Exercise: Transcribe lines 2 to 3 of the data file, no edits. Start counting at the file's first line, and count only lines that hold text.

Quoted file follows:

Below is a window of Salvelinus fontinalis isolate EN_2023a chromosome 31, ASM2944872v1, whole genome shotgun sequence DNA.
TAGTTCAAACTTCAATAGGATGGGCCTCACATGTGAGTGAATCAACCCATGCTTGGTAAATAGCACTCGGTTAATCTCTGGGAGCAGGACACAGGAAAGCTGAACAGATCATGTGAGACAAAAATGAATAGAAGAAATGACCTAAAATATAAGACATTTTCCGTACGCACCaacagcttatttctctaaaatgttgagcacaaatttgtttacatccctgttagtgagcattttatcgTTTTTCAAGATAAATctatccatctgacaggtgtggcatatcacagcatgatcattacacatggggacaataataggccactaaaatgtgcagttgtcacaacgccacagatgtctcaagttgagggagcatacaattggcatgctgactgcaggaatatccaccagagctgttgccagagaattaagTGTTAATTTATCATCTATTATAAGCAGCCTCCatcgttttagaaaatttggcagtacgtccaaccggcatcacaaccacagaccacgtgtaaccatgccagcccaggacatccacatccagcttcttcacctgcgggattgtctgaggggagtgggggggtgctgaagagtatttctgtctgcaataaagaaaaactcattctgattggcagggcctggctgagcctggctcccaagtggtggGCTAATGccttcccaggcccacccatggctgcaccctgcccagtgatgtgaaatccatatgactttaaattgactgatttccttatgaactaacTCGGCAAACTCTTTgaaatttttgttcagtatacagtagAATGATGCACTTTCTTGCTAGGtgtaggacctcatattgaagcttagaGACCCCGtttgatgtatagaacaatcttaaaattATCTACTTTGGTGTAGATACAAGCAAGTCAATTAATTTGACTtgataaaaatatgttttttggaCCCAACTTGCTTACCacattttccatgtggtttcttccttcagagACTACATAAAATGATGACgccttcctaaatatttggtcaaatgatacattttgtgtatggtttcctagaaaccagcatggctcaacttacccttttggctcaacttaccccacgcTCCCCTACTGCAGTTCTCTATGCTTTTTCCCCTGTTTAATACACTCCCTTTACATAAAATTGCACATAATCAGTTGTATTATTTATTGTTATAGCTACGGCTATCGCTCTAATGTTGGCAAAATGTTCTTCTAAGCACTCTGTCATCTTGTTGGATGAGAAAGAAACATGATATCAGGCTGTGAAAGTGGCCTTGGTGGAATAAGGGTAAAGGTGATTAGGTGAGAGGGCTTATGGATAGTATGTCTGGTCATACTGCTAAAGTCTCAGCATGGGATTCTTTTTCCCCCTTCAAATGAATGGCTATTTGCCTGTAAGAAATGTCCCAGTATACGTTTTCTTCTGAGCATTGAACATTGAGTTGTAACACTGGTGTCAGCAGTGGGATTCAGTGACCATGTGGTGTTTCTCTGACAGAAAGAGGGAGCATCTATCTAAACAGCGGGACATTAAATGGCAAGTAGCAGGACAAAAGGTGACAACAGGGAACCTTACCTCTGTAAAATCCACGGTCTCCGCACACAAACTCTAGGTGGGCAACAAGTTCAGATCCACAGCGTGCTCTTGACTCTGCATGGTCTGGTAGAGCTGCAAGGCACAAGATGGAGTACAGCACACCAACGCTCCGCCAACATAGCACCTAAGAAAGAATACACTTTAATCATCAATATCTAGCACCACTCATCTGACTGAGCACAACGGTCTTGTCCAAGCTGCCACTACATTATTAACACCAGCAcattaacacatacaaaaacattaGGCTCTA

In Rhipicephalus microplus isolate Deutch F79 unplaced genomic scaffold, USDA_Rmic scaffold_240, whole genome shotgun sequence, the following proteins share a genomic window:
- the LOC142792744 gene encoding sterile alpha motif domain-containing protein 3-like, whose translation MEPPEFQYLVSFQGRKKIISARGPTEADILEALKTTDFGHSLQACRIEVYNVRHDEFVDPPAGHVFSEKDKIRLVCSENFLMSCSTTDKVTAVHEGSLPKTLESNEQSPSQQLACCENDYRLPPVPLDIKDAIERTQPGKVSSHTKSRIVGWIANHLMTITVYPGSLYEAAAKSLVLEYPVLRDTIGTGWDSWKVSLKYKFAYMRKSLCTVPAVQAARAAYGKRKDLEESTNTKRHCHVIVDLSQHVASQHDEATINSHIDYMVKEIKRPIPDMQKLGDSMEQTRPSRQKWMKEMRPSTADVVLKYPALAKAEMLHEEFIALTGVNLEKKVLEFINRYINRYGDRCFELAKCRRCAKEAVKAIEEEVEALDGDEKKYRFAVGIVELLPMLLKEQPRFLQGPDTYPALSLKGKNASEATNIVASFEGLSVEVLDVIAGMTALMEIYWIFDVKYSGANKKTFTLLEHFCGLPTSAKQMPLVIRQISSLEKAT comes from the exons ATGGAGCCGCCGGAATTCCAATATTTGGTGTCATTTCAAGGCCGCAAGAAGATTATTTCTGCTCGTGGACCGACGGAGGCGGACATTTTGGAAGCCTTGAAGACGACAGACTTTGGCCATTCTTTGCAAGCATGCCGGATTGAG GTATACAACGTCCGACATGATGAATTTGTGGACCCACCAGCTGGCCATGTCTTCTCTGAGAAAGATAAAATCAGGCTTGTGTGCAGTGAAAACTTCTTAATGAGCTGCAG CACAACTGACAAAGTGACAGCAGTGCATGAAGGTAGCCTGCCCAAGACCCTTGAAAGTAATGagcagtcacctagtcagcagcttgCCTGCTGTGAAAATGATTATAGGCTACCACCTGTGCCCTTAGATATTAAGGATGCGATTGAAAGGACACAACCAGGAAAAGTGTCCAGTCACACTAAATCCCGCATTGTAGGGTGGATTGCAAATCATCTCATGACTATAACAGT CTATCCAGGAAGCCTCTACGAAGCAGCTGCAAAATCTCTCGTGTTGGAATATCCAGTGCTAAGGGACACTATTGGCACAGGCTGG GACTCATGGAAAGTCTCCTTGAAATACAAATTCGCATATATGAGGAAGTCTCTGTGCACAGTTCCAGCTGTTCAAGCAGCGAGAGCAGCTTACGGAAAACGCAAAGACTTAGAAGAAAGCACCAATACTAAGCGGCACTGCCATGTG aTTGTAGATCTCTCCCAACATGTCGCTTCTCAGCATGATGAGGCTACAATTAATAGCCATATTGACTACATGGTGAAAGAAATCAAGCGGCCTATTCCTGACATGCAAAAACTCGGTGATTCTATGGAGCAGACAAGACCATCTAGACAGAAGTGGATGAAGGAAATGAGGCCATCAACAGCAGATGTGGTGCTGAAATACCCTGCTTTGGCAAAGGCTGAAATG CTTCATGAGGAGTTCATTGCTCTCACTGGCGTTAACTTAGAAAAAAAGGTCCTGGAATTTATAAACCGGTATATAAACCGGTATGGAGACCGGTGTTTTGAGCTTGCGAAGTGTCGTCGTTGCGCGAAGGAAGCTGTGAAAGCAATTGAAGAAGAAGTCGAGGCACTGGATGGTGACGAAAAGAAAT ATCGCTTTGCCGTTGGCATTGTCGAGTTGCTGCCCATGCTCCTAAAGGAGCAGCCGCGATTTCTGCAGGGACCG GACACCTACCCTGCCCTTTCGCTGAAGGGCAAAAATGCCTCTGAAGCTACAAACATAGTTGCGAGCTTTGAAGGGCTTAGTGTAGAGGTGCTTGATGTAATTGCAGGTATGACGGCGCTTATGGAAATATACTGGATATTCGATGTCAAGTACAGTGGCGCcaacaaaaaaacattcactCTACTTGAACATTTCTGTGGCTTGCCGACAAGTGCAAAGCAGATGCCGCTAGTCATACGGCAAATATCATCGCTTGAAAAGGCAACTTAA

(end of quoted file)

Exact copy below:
TAGTTCAAACTTCAATAGGATGGGCCTCACATGTGAGTGAATCAACCCATGCTTGGTAAATAGCACTCGGTTAATCTCTGGGAGCAGGACACAGGAAAGCTGAACAGATCATGTGAGACAAAAATGAATAGAAGAAATGACCTAAAATATAAGACATTTTCCGTACGCACCaacagcttatttctctaaaatgttgagcacaaatttgtttacatccctgttagtgagcattttatcgTTTTTCAAGATAAATctatccatctgacaggtgtggcatatcacagcatgatcattacacatggggacaataataggccactaaaatgtgcagttgtcacaacgccacagatgtctcaagttgagggagcatacaattggcatgctgactgcaggaatatccaccagagctgttgccagagaattaagTGTTAATTTATCATCTATTATAAGCAGCCTCCatcgttttagaaaatttggcagtacgtccaaccggcatcacaaccacagaccacgtgtaaccatgccagcccaggacatccacatccagcttcttcacctgcgggattgtctgaggggagtgggggggtgctgaagagtatttctgtctgcaataaagaaaaactcattctgattggcagggcctggctgagcctggctcccaagtggtggGCTAATGccttcccaggcccacccatggctgcaccctgcccagtgatgtgaaatccatatgactttaaattgactgatttccttatgaactaacTCGGCAAACTCTTTgaaatttttgttcagtatacagtagAATGATGCACTTTCTTGCTAGGtgtaggacctcatattgaagcttagaGACCCCGtttgatgtatagaacaatcttaaaattATCTACTTTGGTGTAGATACAAGCAAGTCAATTAATTTGACTtgataaaaatatgttttttggaCCCAACTTGCTTACCacattttccatgtggtttcttccttcagagACTACATAAAATGATGACgccttcctaaatatttggtcaaatgatacattttgtgtatggtttcctagaaaccagcatggctcaacttacccttttggctcaacttaccccacgcTCCCCTACTGCAGTTCTCTATGCTTTTTCCCCTGTTTAATACACTCCCTTTACATAAAATTGCACATAATCAGTTGTATTATTTATTGTTATAGCTACGGCTATCGCTCTAATGTTGGCAAAATGTTCTTCTAAGCACTCTGTCATCTTGTTGGATGAGAAAGAAACATGATATCAGGCTGTGAAAGTGGCCTTGGTGGAATAAGGGTAAAGGTGATTAGGTGAGAGGGCTTATGGATAGTATGTCTGGTCATACTGCTAAAGTCTCAGCATGGGATTCTTTTTCCCCCTTCAAATGAATGGCTATTTGCCTGTAAGAAATGTCCCAGTATACGTTTTCTTCTGAGCATTGAACATTGAGTTGTAACACTGGTGTCAGCAGTGGGATTCAGTGACCATGTGGTGTTTCTCTGACAGAAAGAGGGAGCATCTATCTAAACAGCGGGACATTAAATGGCAAGTAGCAGGACAAAAGGTGACAACAGGGAACCTTACCTCTGTAAAATCCACGGTCTCCGCACACAAACTCTAGGTGGGCAACAAGTTCAGATCCACAGCGTGCTCTTGACTCTGCATGGTCTGGTAGAGCTGCAAGGCACAAGATGGAGTACAGCACACCAACGCTCCGCCAACATAGCACCTAAGAAAGAATACACTTTAATCATCAATATCTAGCACCACTCATCTGACTGAGCACAACGGTCTTGTCCAAGCTGCCACTACATTATTAACACCAGCAcattaacacatacaaaaacattaGGCTCTA

In Rhipicephalus microplus isolate Deutch F79 unplaced genomic scaffold, USDA_Rmic scaffold_240, whole genome shotgun sequence, the following proteins share a genomic window: